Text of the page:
Running Up the Risk Curve

Does it feel to anyone else like we're moving our way toward some big showdown? Each day the highest-risk companies seem to march ever higher, bolstered by the unanimity of the fishwrap and bubble-vision folks that we are indeed in a "new bull market" -- that economic recovery is underway.

Meanwhile, as Matt Richey mentioned yesterday, gold hit its highest price in seven years, at $383 an ounce this week, and the Philadelphia Gold & Silver Index (AMEX: XAU  ) is up 24% on the year. Why do people buy gold? For as many reasons as they do equities, bonds, currencies, real estate, or any other investment. But gold isn't income producing, and a rapid rise in gold prices really only means one thing: There are plenty of folks who are battening down the hatches for an economic disaster.

Naturally, what makes a market work is the fact that there are constantly differing opinions. Whenever you buy a security, you are in effect saying, "This is the best place in the world for me to put my money at this moment." Wait, you're not saying that? Well, that's exactly how you should think -- it could save you from those instances when you're hitting the order button at your broker while thinking, "Wow, I hope this works out." Meanwhile, at the other end of the trade is someone selling to you. In that person's life, there is no better move than to sell the very same security you are buying.

Since there are varying reasons for buying and selling, it doesn't necessarily follow that either must be wrong. The seller could be exiting a security due to its not meeting his risk tolerance. If it continues to rise, it still didn't meet his risk tolerance. This is how the market works generally. It's also why it works. It's also why some people find value in watching sentiment indicators such as the VIX (a measure of implied volatility based on the S&P 100) and the Put/Call Ratio (trading volume of put options to call options) -- when they get out of whack and start to show either overconfidence or fear, traders use them as signals.

I don't share this enthusiasm and don't care in the slightest about bottoms or tops. What I do care about is expensive and cheap. And what I see is stuff that by all means should be cheap is getting more expensive. Obviously, as evinced by the rush into gold and other commodities, I'm not alone. The middle ground, just as it seems in politics these days, is a lonely, lonely place.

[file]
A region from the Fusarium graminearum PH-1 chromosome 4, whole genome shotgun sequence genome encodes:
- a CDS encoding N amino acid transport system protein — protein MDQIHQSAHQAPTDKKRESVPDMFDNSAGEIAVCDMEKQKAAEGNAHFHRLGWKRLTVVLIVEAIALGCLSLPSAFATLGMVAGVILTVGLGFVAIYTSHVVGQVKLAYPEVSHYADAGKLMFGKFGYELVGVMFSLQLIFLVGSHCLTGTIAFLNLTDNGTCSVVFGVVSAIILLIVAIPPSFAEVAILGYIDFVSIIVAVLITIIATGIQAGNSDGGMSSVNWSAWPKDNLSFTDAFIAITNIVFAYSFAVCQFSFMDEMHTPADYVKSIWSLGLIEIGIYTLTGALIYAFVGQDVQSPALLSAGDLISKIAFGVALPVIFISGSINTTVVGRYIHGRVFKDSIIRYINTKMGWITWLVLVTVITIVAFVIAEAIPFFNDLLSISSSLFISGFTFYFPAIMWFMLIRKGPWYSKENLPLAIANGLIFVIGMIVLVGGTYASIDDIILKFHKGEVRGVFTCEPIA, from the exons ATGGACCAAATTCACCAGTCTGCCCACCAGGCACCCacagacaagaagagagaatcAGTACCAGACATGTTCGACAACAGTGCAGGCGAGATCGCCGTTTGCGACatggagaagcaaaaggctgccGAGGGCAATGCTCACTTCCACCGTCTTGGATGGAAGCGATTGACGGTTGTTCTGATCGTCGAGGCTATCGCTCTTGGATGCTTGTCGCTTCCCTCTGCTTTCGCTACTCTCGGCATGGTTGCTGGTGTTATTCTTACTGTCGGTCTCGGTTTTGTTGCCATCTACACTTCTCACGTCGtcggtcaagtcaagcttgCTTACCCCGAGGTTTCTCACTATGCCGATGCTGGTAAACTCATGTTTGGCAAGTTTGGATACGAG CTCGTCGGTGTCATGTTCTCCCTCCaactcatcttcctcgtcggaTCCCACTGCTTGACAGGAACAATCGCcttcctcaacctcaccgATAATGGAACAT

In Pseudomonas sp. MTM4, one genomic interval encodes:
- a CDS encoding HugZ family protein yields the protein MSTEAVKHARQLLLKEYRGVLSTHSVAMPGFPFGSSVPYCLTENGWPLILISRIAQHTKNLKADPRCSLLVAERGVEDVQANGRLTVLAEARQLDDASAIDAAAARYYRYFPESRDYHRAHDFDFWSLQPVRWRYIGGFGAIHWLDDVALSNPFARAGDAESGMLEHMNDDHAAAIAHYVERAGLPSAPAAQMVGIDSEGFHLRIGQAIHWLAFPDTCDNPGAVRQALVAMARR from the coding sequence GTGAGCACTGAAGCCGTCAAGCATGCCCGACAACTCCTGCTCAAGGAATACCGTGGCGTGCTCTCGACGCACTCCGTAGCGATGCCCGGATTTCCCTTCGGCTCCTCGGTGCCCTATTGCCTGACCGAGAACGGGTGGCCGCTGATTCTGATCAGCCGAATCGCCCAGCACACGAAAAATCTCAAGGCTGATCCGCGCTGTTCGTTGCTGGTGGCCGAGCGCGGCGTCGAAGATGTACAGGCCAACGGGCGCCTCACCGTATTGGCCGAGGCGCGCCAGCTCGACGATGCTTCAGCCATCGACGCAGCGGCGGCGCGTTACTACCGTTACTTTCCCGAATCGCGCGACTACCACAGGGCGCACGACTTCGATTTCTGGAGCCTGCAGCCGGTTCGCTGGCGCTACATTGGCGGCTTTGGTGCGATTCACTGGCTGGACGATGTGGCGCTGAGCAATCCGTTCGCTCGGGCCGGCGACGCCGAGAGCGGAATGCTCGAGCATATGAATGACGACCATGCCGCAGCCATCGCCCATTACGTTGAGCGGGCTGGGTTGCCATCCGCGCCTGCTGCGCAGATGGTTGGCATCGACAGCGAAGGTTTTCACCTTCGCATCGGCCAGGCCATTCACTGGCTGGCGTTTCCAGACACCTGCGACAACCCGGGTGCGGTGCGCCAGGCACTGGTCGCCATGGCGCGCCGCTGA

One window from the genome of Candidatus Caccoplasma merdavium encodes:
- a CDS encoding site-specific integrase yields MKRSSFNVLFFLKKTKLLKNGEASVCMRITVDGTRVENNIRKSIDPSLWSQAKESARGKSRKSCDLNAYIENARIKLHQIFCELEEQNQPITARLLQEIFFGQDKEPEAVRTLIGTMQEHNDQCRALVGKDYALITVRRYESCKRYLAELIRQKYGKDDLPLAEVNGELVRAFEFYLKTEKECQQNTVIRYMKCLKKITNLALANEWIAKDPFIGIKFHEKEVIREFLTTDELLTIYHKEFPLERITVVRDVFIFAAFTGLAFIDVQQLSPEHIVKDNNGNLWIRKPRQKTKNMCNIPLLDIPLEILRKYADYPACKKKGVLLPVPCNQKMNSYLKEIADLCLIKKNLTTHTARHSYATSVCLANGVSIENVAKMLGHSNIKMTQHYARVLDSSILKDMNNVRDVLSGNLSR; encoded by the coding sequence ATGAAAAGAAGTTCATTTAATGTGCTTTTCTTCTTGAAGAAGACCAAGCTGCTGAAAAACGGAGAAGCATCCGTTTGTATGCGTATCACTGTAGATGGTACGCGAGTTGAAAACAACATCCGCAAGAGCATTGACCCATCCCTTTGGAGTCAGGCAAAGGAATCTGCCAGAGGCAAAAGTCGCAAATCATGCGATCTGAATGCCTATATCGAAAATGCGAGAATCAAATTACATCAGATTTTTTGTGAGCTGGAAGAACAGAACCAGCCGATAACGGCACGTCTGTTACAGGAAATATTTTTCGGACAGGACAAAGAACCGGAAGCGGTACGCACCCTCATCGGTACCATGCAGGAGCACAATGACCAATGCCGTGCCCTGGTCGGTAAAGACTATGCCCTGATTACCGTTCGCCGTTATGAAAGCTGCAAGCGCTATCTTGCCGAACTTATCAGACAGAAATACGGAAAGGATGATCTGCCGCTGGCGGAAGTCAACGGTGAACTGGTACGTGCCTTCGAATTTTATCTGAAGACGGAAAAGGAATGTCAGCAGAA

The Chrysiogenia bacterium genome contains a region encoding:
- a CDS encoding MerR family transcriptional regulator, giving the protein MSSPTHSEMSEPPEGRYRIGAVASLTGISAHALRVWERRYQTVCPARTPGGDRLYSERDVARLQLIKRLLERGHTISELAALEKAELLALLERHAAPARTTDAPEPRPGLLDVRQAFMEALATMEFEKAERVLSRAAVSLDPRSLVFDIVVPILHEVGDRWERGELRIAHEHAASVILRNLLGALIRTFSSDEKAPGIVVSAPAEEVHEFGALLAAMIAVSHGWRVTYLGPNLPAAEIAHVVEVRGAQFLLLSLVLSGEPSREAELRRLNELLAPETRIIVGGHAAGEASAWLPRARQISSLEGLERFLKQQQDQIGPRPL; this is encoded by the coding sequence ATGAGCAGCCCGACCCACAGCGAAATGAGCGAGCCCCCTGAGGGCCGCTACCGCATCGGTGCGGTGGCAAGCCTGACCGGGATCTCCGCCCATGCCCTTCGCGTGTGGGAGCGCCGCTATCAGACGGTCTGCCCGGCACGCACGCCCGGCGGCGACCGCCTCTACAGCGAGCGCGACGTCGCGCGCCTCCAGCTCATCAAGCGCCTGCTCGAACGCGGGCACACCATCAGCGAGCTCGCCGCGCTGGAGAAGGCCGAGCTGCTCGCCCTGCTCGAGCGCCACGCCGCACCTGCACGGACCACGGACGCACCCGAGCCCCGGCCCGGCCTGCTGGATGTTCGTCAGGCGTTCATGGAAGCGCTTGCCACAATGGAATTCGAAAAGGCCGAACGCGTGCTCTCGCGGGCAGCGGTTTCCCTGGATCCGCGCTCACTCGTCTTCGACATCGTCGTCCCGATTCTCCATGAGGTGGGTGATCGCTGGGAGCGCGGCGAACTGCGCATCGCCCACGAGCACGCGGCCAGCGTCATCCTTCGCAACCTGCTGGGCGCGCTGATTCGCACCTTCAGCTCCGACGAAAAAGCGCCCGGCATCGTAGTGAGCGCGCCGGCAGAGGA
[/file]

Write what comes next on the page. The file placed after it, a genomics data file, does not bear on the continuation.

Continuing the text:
Bleeding edge, or just bloody?
That's the thing that makes the current environment so interesting -- everything is extreme. There has been a nearly unparalleled outperformance in the stock market by companies with deeply depressed, or non-existent, earnings. Unprecedented -- except for that maddening period between 1998 and 2000 -- that is. And many of the names involved in the latest run are the same. Network Appliance (Nasdaq: NTAP  ) , Micron (NYSE: MU  ) , Juniper (Nasdaq: JNPR  ) , Sonus (Nasdaq: SONS  ) , and Chinadotcom (Nasdaq: CHINA  ) have averaged an increase of 600% from their lows of this year, more than 300% in the last 52 weeks. The market has Applied Materials (Nasdaq: AMAT  ) pegged at 7.8 times sales. The company, for its part, has about doubled from its lows.

Reasonable people could argue convincingly that the lows were too low. Certainly, that's the signal the market is sending. But rather than just give my opinion on the prices of equities like those listed above, I'd rather discuss what should be undeniable: The market has priced these companies not just for growth, but for unbelievably fast growth, starting very, very soon. Any delay, or any underperformance, will send these shares plummeting.